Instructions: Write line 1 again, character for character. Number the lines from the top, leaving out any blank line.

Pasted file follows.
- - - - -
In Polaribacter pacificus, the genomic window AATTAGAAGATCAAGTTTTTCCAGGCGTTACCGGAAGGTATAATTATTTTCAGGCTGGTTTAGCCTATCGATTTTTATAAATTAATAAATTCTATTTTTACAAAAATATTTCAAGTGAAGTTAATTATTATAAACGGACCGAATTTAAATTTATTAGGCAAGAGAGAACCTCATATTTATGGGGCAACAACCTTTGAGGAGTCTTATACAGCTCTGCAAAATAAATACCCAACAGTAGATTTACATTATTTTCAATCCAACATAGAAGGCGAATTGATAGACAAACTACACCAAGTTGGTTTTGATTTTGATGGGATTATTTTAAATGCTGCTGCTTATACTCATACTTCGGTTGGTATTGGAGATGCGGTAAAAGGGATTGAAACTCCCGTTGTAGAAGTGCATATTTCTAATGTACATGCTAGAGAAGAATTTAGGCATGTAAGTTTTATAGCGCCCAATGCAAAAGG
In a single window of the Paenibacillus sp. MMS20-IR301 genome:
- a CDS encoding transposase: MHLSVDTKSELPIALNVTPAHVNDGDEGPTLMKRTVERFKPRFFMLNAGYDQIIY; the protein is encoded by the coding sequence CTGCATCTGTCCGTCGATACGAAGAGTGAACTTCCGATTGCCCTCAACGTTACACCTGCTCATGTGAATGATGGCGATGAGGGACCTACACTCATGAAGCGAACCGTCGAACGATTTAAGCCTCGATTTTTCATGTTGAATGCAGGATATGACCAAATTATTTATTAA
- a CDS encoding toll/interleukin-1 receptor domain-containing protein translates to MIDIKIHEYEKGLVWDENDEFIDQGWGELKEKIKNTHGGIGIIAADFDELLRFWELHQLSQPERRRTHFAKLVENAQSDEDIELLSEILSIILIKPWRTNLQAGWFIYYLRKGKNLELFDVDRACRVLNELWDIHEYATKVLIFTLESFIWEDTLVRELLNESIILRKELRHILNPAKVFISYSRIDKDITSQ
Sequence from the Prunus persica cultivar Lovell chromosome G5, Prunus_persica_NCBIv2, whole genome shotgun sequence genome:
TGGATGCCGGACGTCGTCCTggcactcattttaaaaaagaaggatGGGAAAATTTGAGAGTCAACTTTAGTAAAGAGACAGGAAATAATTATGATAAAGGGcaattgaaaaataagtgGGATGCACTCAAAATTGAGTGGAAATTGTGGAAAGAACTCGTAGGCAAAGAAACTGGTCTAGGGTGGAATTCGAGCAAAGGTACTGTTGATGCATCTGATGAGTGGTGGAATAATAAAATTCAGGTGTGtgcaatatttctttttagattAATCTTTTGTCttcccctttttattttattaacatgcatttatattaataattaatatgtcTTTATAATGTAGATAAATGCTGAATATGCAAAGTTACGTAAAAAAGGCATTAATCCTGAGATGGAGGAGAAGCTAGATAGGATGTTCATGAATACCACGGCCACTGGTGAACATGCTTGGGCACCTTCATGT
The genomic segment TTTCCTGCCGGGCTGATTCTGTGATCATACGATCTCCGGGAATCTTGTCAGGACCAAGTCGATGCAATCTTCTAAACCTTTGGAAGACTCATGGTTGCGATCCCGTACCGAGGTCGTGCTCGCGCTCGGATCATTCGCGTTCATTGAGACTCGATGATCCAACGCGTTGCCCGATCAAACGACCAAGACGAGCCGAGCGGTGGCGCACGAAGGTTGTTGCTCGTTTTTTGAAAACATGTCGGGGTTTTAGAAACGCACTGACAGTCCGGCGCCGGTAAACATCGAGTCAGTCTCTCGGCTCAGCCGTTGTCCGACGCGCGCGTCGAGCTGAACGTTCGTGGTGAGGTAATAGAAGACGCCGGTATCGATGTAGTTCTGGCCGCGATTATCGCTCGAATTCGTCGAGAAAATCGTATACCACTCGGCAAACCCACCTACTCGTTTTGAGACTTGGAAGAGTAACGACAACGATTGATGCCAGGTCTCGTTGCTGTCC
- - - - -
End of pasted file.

In Polaribacter pacificus, the genomic window AATTAGAAGATCAAGTTTTTCCAGGCGTTACCGGAAGGTATAATTATTTTCAGGCTGGTTTAGCCTATCGATTTTTATAAATTAATAAATTCTATTTTTACAAAAATATTTCAAGTGAAGTTAATTATTATAAACGGACCGAATTTAAATTTATTAGGCAAGAGAGAACCTCATATTTATGGGGCAACAACCTTTGAGGAGTCTTATACAGCTCTGCAAAATAAATACCCAACAGTAGATTTACATTATTTTCAATCCAACATAGAAGGCGAATTGATAGACAAACTACACCAAGTTGGTTTTGATTTTGATGGGATTATTTTAAATGCTGCTGCTTATACTCATACTTCGGTTGGTATTGGAGATGCGGTAAAAGGGATTGAAACTCCCGTTGTAGAAGTGCATATTTCTAATGTACATGCTAGAGAAGAATTTAGGCATGTAAGTTTTATAGCGCCCAATGCAAAAGG